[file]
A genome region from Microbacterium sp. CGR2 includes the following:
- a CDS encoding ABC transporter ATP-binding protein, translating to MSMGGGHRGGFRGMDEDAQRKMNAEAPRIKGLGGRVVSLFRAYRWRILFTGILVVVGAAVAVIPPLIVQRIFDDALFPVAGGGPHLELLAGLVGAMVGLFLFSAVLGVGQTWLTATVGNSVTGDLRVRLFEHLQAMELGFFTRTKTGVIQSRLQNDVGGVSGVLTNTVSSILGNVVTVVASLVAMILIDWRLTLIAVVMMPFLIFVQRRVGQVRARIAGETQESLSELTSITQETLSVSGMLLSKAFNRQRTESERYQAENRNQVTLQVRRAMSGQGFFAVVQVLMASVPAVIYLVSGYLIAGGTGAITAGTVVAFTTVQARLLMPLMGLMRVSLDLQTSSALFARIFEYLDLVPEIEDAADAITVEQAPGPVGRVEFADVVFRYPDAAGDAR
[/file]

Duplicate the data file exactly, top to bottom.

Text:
A genome region from Microbacterium sp. CGR2 includes the following:
- a CDS encoding ABC transporter ATP-binding protein, translating to MSMGGGHRGGFRGMDEDAQRKMNAEAPRIKGLGGRVVSLFRAYRWRILFTGILVVVGAAVAVIPPLIVQRIFDDALFPVAGGGPHLELLAGLVGAMVGLFLFSAVLGVGQTWLTATVGNSVTGDLRVRLFEHLQAMELGFFTRTKTGVIQSRLQNDVGGVSGVLTNTVSSILGNVVTVVASLVAMILIDWRLTLIAVVMMPFLIFVQRRVGQVRARIAGETQESLSELTSITQETLSVSGMLLSKAFNRQRTESERYQAENRNQVTLQVRRAMSGQGFFAVVQVLMASVPAVIYLVSGYLIAGGTGAITAGTVVAFTTVQARLLMPLMGLMRVSLDLQTSSALFARIFEYLDLVPEIEDAADAITVEQAPGPVGRVEFADVVFRYPDAAGDAR